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Psychiatr Serv. 2008 Feb;59(2):198-200. doi: 10.1176/ps.2008.59.2.198.

Mental illness, previous suicidality, and access to guns in the United States.

Author information

1
Department of Veterans Affairs Ann Arbor, and Department of Psychiatry, University of Michigan 48109-5763, USA. marki@umich.edu

Abstract

OBJECTIVE:

This study examined the association between mental disorders, prior suicidality, and access to guns and gun safety in the U.S. population.

METHODS:

Using data from adult participants (N=5,692) from the National Comorbidity Survey: Replication (NCS-R), this study examined relationships between mental disorders, past suicidality, and gun access and safety practices.

RESULTS:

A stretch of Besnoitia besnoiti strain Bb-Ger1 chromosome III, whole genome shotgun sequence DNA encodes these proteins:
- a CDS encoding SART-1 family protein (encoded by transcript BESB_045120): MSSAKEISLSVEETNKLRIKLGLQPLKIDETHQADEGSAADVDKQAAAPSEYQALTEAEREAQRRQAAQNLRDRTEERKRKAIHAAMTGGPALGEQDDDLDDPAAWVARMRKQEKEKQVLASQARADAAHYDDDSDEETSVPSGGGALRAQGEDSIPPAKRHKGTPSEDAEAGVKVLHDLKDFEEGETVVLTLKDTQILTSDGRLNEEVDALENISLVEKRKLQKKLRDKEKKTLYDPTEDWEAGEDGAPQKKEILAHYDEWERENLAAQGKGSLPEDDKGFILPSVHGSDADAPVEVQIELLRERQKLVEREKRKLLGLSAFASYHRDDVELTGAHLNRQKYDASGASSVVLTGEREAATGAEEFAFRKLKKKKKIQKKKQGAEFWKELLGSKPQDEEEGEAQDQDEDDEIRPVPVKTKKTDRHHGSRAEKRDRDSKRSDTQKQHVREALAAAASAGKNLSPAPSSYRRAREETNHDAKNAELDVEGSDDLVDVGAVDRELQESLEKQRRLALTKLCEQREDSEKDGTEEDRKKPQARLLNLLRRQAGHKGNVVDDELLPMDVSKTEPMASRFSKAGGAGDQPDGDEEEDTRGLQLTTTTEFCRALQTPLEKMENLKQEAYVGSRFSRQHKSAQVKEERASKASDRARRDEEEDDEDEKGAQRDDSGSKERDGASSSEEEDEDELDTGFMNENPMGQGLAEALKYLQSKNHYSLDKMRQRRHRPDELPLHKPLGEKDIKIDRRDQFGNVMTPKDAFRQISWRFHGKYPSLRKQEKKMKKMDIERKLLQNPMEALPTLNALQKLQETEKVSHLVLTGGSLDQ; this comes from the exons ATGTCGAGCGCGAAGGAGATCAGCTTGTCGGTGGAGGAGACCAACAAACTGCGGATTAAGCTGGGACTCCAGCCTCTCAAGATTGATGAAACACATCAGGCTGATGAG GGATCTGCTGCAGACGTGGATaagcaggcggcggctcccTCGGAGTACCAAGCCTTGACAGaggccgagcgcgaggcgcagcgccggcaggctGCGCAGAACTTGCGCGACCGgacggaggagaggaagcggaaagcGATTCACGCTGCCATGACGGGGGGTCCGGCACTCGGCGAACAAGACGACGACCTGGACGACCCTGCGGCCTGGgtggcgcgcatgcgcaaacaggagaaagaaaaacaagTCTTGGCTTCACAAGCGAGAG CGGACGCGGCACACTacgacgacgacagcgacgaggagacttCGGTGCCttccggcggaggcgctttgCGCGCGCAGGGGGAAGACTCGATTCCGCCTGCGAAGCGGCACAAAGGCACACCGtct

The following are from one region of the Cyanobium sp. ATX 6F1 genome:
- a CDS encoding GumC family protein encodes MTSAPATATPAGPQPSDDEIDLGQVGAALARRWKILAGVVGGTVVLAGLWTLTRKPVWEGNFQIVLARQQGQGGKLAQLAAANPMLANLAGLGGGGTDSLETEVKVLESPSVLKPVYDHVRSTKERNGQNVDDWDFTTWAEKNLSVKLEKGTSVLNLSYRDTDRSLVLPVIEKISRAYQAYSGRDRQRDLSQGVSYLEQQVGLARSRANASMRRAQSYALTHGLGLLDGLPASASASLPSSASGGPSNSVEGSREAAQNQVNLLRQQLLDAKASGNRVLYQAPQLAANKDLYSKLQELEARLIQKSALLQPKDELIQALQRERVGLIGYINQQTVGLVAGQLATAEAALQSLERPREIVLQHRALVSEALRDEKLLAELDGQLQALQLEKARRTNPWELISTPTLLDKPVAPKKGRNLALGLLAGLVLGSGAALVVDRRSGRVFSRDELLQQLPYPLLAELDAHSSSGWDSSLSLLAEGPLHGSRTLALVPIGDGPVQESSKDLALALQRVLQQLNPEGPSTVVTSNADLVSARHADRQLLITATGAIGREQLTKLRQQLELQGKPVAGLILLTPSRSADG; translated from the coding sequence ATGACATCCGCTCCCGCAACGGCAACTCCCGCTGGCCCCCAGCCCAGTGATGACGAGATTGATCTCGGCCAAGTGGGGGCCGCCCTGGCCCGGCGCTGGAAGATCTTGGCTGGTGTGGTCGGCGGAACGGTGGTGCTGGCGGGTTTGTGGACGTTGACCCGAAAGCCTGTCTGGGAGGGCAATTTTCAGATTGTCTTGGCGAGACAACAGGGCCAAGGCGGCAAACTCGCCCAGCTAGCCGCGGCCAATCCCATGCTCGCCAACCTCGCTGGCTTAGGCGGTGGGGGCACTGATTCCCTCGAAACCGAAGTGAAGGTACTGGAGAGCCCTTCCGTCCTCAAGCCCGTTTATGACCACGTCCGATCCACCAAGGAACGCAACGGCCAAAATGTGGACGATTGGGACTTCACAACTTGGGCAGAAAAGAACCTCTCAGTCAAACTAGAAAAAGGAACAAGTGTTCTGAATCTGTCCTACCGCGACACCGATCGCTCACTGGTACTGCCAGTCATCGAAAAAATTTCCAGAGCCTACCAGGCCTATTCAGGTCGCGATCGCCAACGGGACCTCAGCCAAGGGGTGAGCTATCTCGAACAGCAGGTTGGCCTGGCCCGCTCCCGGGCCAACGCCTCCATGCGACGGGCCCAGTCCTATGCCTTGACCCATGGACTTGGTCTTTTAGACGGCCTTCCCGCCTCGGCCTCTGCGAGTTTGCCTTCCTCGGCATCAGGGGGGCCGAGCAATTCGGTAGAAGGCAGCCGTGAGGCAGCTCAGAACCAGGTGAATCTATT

Individuals with lifetime mental disorders (N=3,528) were as likely as those without (N=2,034) to have access to a gun (34.1% versus 36.3%; odds ratio [OR]=.9, 95% confidence interval [CI]=.8-1.1), carry a gun (4.8% versus 5.0%; OR=1.0, CI=.7-1.40), or store a gun in an unsafe manner (6.2% versus 7.3%; OR=.9, CI=.5-1.4). However, individuals with a prior suicide attempt were less likely than those without such an attempt to have access to a gun (23.8% versus 36.0%; OR=.6, CI=.5-.8).

CONCLUSIONS:

Given the previously established relationship between mental health risk factors and suicide, this study highlights the need to assess for gun access among high-risk individuals.

PMID:
18245165
DOI:
10.1176/ps.2008.59.2.198
[Indexed for MEDLINE]
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